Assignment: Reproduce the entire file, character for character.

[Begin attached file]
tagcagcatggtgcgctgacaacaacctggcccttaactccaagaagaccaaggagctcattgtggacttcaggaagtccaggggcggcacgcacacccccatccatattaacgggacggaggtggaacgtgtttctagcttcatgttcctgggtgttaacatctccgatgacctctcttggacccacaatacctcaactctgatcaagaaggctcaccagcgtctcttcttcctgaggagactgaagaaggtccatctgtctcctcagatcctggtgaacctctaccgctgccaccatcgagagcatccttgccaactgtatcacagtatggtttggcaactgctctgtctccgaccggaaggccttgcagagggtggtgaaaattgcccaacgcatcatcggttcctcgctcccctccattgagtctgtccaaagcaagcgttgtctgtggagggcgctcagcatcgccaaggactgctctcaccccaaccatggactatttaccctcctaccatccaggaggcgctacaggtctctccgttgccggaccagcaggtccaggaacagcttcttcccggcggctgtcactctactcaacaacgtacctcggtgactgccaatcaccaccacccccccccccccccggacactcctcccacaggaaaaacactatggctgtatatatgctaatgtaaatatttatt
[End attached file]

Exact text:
tagcagcatggtgcgctgacaacaacctggcccttaactccaagaagaccaaggagctcattgtggacttcaggaagtccaggggcggcacgcacacccccatccatattaacgggacggaggtggaacgtgtttctagcttcatgttcctgggtgttaacatctccgatgacctctcttggacccacaatacctcaactctgatcaagaaggctcaccagcgtctcttcttcctgaggagactgaagaaggtccatctgtctcctcagatcctggtgaacctctaccgctgccaccatcgagagcatccttgccaactgtatcacagtatggtttggcaactgctctgtctccgaccggaaggccttgcagagggtggtgaaaattgcccaacgcatcatcggttcctcgctcccctccattgagtctgtccaaagcaagcgttgtctgtggagggcgctcagcatcgccaaggactgctctcaccccaaccatggactatttaccctcctaccatccaggaggcgctacaggtctctccgttgccggaccagcaggtccaggaacagcttcttcccggcggctgtcactctactcaacaacgtacctcggtgactgccaatcaccaccacccccccccccccccggacactcctcccacaggaaaaacactatggctgtatatatgctaatgtaaatatttatt